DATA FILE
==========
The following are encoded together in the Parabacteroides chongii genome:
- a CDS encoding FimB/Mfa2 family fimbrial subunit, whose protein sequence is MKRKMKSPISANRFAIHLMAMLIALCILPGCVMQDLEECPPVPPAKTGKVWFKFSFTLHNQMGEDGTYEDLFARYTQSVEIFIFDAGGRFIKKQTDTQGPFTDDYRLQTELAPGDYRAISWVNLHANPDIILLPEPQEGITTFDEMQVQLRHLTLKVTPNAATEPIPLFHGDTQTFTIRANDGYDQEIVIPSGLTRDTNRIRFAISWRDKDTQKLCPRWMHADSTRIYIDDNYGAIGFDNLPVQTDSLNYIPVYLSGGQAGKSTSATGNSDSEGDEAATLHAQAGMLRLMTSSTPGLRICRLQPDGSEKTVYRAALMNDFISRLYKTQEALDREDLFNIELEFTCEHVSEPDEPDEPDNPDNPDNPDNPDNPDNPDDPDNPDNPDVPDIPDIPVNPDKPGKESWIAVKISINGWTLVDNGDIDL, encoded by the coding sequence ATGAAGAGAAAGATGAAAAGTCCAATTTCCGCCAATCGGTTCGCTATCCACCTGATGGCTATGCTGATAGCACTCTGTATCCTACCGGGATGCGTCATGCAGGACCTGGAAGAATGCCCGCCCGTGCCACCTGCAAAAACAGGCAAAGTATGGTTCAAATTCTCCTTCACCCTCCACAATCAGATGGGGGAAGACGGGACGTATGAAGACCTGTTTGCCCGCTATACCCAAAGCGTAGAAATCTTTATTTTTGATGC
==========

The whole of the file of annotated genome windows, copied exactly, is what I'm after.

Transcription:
The following are encoded together in the Parabacteroides chongii genome:
- a CDS encoding FimB/Mfa2 family fimbrial subunit, whose protein sequence is MKRKMKSPISANRFAIHLMAMLIALCILPGCVMQDLEECPPVPPAKTGKVWFKFSFTLHNQMGEDGTYEDLFARYTQSVEIFIFDAGGRFIKKQTDTQGPFTDDYRLQTELAPGDYRAISWVNLHANPDIILLPEPQEGITTFDEMQVQLRHLTLKVTPNAATEPIPLFHGDTQTFTIRANDGYDQEIVIPSGLTRDTNRIRFAISWRDKDTQKLCPRWMHADSTRIYIDDNYGAIGFDNLPVQTDSLNYIPVYLSGGQAGKSTSATGNSDSEGDEAATLHAQAGMLRLMTSSTPGLRICRLQPDGSEKTVYRAALMNDFISRLYKTQEALDREDLFNIELEFTCEHVSEPDEPDEPDNPDNPDNPDNPDNPDNPDDPDNPDNPDVPDIPDIPVNPDKPGKESWIAVKISINGWTLVDNGDIDL, encoded by the coding sequence ATGAAGAGAAAGATGAAAAGTCCAATTTCCGCCAATCGGTTCGCTATCCACCTGATGGCTATGCTGATAGCACTCTGTATCCTACCGGGATGCGTCATGCAGGACCTGGAAGAATGCCCGCCCGTGCCACCTGCAAAAACAGGCAAAGTATGGTTCAAATTCTCCTTCACCCTCCACAATCAGATGGGGGAAGACGGGACGTATGAAGACCTGTTTGCCCGCTATACCCAAAGCGTAGAAATCTTTATTTTTGATGC